by Louise Abbema
Sarah Bernhardt (c. 22/23 October 1844 — 26 March 1923) was a French stage and early film actress, and has been referred to as "the most famous actress the world has ever known". Bernhardt made her fame on the stages of France in the 1870s, and was soon in demand in Europe and the Americas. She developed a reputation as a serious dramatic actress, earning the nickname "The Divine Sarah".
1891, by Napoleon Sarony
Bernhardt was born in Paris as Rosine Bernardt, the daughter of Julie Bernardt (1821, Amsterdam – 1876, Paris) and an unknown father. Julie was one of six children of a widely traveling Jewish spectacle merchant, "vision specialist" and petty criminal, Moritz Baruch Bernardt, and Sara Hirsch (later known as Janetta Hartog; c. 1797–1829). Julie's father remarried Sara Kinsbergen (1809–1878) two weeks after his first wife's death, and abandoned his family in 1835. Julie left for Paris, where she made a living as a courtesan and was known by the name "Youle".
Sara would add the letter "H" to both her first and last names. Sarah's birth records were lost in a fire in 1871, but in order to prove French citizenship, necessary for Légion d'honneur eligibility, she created false birth records, on which she was the daughter of "Judith van Hard" and "Edouard Bernardt" from Le Havre, in later stories either a law student, accountant, naval cadet or naval officer. Much of the uncertainty about Bernhardt's life arises because of her tendency to exaggerate and distort. Alexandre Dumas, fils described her as a notorious liar.
1860, by Felix Nadar
Bernhardt's stage career started in 1862 while she was a student at the Comédie-Française, France's most prestigious theater. She decided to leave France, and soon ended up in Belgium, where she became the mistress of Henri, Prince de Ligne (1837 - 1914), and gave birth to their son, Maurice, in 1864. After Maurice's birth, the Prince proposed marriage, but his family forbade it and convinced Bernhardt to refuse and end their relationship.
However, she was not entirely successful at the conservatory and left to become a courtesan by 1865. During this time she acquired her famous coffin, in which she often slept in lieu of a bed – claiming that doing so helped her understand her many tragic roles. She made her fame on the stages of Europe in the 1870s, and was soon in demand all over Europe and in New York. In 1872 she left the Odéon and returned to Comédie-Française. One of her remarkable successes there was in the title role of Voltaire's Zaïre (1874). She even travelled to Cuba and performed in the Sauto Theater, in Matanzas, in 1887. She coached many young women in the art of acting, including actress and courtesan Liane de Pougy.
Sarah's close friends would include several artists, most notably Gustave Doré and Georges Clairin, and actors Mounet-Sully and Lou Tellegen, as well as the famous French author Victor Hugo. Alphonse Mucha based several of his iconic Art Nouveau works on her. Her friendship with Louise Abbéma (1853–1927), a French impressionist painter, some nine years her junior, was so close and passionate that the two women were rumored to be lovers.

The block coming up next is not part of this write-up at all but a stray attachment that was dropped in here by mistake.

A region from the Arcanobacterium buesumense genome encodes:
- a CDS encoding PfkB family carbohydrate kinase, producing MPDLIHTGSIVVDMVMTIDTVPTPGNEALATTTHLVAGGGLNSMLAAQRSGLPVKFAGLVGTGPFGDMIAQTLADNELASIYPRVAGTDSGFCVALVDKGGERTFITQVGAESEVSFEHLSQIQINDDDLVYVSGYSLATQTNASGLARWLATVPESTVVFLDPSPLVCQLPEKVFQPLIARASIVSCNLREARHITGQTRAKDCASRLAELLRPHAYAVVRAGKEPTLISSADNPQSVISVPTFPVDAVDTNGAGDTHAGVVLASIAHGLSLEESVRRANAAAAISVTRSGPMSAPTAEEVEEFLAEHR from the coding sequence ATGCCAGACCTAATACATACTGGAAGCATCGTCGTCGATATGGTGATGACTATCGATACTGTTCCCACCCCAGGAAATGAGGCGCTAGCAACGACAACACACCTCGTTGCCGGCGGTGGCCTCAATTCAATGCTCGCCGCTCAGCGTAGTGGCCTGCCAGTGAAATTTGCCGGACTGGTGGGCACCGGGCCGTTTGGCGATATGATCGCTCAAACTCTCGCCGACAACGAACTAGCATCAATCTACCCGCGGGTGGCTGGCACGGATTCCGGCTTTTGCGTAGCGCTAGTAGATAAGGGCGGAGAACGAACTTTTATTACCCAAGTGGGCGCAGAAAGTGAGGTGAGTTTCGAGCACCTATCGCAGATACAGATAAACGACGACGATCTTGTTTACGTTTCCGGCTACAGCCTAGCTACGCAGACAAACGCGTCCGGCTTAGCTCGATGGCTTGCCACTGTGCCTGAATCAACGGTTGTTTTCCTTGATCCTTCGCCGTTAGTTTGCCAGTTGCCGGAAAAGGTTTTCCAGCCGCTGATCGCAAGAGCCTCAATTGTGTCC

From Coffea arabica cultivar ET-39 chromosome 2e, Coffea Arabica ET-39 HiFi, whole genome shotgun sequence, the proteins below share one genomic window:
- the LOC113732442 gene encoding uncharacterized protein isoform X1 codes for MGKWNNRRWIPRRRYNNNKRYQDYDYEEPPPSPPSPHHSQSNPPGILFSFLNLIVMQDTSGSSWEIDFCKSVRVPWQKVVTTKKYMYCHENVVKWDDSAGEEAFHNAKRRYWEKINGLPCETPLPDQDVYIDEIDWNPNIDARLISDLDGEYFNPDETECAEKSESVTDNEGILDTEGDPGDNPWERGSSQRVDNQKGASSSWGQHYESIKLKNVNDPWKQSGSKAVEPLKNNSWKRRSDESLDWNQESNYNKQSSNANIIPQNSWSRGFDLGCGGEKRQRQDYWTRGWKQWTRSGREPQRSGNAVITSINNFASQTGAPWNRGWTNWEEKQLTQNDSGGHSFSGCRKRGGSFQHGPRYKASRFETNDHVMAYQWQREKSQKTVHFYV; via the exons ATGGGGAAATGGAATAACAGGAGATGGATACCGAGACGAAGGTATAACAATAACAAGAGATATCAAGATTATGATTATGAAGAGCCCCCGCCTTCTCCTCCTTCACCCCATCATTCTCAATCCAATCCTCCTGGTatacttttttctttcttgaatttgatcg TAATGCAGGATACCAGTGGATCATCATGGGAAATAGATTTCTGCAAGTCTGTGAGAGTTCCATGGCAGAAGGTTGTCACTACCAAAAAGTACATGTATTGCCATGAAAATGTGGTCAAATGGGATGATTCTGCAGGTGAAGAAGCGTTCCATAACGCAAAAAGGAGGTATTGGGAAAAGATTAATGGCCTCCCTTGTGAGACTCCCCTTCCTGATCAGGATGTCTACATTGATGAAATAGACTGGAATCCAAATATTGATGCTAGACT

1865, by Felix Nadar
She later married Greek-born actor Aristides Damala (known in France by the stage name Jacques Damala) in London in 1882, but the marriage, which legally endured until Damala's death in 1889 at age 34, quickly collapsed, largely due to Damala's dependence on morphine. During the later years of this marriage, Bernhardt was said to have been involved in an affair with the Prince of Wales, who later became Edward VII.
Bernhardt was one of the pioneer silent movie actresses, debuting as Hamlet in the two minute long film Le Duel d'Hamlet in 1900 (Technically, this was not a silent film, as it had an accompanying Edison cylinder with sound effects). She went on to star in eight motion pictures and two biographical films in all. The latter included Sarah Bernhardt à Belle-Isle (1912), a film about her daily life at home.
In 1905, while performing in Victorien Sardou's La Tosca in Rio de Janeiro, Bernhardt injured her right knee when jumping off the parapet in the final scene. The leg never healed properly. By 1915, gangrene had set in and her entire right leg was amputated; she was required to use a wheelchair for several months. Bernhardt reportedly refused a $10,000 offer by a showman to display her amputated leg as a medical curiosity. She continued her career often without using a wooden prosthetic limb; she had tried to use one but didn't like it.
She carried out a successful tour of America in 1915, and on returning to France she played in her own productions almost continuously until her death. Her later successes included Daniel (1920), La Gloire (1921), and Régine Armand (1922). According to Arthur Croxton, the manager of London's Coliseum, the amputation was not apparent during her performances, which were done with the use of an artificial limb. Her physical condition may have limited her mobility on the stage, but the charm of her voice, which had altered little with age, ensured her triumphs.
Bernhardt once stated, "Me pray? Never! I'm an atheist." However, she had been baptised a Roman Catholic, and accepted the last rites shortly before her death. Sarah Bernhardt died from uremia following kidney failure in 1923; she is believed to have been 78 years old.
Sarah Bernhardt in Hamlet (1900)